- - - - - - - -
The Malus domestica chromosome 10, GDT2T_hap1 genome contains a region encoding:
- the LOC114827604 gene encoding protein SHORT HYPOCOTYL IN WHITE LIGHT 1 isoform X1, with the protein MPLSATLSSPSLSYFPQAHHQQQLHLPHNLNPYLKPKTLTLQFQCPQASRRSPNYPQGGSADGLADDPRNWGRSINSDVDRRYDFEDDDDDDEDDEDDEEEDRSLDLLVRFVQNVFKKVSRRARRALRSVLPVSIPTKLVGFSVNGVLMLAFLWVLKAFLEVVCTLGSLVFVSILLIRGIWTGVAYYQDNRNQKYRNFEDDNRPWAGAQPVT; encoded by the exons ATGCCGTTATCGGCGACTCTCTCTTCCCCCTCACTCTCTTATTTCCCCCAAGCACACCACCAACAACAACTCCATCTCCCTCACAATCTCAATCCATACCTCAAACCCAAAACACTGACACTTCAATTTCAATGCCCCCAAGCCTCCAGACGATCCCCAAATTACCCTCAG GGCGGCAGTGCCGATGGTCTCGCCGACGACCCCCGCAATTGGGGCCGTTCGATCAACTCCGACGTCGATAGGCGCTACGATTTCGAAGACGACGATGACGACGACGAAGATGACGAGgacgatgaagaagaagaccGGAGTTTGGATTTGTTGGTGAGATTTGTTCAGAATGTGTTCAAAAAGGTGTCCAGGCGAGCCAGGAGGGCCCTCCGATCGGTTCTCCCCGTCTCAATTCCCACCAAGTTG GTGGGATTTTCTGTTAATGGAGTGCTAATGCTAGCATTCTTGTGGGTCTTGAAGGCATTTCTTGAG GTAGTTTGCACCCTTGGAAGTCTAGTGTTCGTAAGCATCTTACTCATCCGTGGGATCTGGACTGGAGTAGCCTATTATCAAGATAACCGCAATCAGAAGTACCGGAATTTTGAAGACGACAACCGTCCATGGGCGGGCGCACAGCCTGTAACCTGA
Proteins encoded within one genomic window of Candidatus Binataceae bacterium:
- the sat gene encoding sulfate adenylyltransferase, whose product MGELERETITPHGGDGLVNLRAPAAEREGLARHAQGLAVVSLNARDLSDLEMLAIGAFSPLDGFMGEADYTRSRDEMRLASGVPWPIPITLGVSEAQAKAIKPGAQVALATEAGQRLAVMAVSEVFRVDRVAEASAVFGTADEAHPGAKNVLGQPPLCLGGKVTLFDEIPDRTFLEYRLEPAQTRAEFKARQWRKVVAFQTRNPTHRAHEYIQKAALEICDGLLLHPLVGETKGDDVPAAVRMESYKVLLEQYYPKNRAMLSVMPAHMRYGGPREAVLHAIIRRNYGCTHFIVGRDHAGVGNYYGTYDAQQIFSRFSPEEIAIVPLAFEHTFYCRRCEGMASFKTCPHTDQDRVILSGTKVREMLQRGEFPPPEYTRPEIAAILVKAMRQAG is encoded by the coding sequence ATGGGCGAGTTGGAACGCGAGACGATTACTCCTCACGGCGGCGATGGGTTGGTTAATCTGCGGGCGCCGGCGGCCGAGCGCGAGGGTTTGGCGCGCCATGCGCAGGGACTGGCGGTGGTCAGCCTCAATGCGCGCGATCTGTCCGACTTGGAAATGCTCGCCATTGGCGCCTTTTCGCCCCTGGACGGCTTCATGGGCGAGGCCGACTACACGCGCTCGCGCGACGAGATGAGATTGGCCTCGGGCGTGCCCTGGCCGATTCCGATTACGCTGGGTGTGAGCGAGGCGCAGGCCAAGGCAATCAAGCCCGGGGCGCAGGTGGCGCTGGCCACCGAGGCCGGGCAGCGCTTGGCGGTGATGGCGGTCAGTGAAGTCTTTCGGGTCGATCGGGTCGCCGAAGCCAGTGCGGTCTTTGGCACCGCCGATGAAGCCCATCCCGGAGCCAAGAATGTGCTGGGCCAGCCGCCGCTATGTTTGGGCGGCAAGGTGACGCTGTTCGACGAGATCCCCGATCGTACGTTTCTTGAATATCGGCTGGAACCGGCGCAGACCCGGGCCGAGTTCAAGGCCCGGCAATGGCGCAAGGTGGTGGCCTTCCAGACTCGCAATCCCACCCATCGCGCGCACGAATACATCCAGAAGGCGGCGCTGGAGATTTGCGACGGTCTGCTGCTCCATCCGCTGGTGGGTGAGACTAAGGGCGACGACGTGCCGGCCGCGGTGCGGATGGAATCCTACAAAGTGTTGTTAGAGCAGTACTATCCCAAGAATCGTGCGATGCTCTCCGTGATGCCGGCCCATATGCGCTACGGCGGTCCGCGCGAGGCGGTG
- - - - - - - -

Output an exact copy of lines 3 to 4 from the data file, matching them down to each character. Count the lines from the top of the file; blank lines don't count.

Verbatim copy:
Proteins encoded within one genomic window of Candidatus Binataceae bacterium:
- the sat gene encoding sulfate adenylyltransferase, whose product MGELERETITPHGGDGLVNLRAPAAEREGLARHAQGLAVVSLNARDLSDLEMLAIGAFSPLDGFMGEADYTRSRDEMRLASGVPWPIPITLGVSEAQAKAIKPGAQVALATEAGQRLAVMAVSEVFRVDRVAEASAVFGTADEAHPGAKNVLGQPPLCLGGKVTLFDEIPDRTFLEYRLEPAQTRAEFKARQWRKVVAFQTRNPTHRAHEYIQKAALEICDGLLLHPLVGETKGDDVPAAVRMESYKVLLEQYYPKNRAMLSVMPAHMRYGGPREAVLHAIIRRNYGCTHFIVGRDHAGVGNYYGTYDAQQIFSRFSPEEIAIVPLAFEHTFYCRRCEGMASFKTCPHTDQDRVILSGTKVREMLQRGEFPPPEYTRPEIAAILVKAMRQAG is encoded by the coding sequence ATGGGCGAGTTGGAACGCGAGACGATTACTCCTCACGGCGGCGATGGGTTGGTTAATCTGCGGGCGCCGGCGGCCGAGCGCGAGGGTTTGGCGCGCCATGCGCAGGGACTGGCGGTGGTCAGCCTCAATGCGCGCGATCTGTCCGACTTGGAAATGCTCGCCATTGGCGCCTTTTCGCCCCTGGACGGCTTCATGGGCGAGGCCGACTACACGCGCTCGCGCGACGAGATGAGATTGGCCTCGGGCGTGCCCTGGCCGATTCCGATTACGCTGGGTGTGAGCGAGGCGCAGGCCAAGGCAATCAAGCCCGGGGCGCAGGTGGCGCTGGCCACCGAGGCCGGGCAGCGCTTGGCGGTGATGGCGGTCAGTGAAGTCTTTCGGGTCGATCGGGTCGCCGAAGCCAGTGCGGTCTTTGGCACCGCCGATGAAGCCCATCCCGGAGCCAAGAATGTGCTGGGCCAGCCGCCGCTATGTTTGGGCGGCAAGGTGACGCTGTTCGACGAGATCCCCGATCGTACGTTTCTTGAATATCGGCTGGAACCGGCGCAGACCCGGGCCGAGTTCAAGGCCCGGCAATGGCGCAAGGTGGTGGCCTTCCAGACTCGCAATCCCACCCATCGCGCGCACGAATACATCCAGAAGGCGGCGCTGGAGATTTGCGACGGTCTGCTGCTCCATCCGCTGGTGGGTGAGACTAAGGGCGACGACGTGCCGGCCGCGGTGCGGATGGAATCCTACAAAGTGTTGTTAGAGCAGTACTATCCCAAGAATCGTGCGATGCTCTCCGTGATGCCGGCCCATATGCGCTACGGCGGTCCGCGCGAGGCGGTG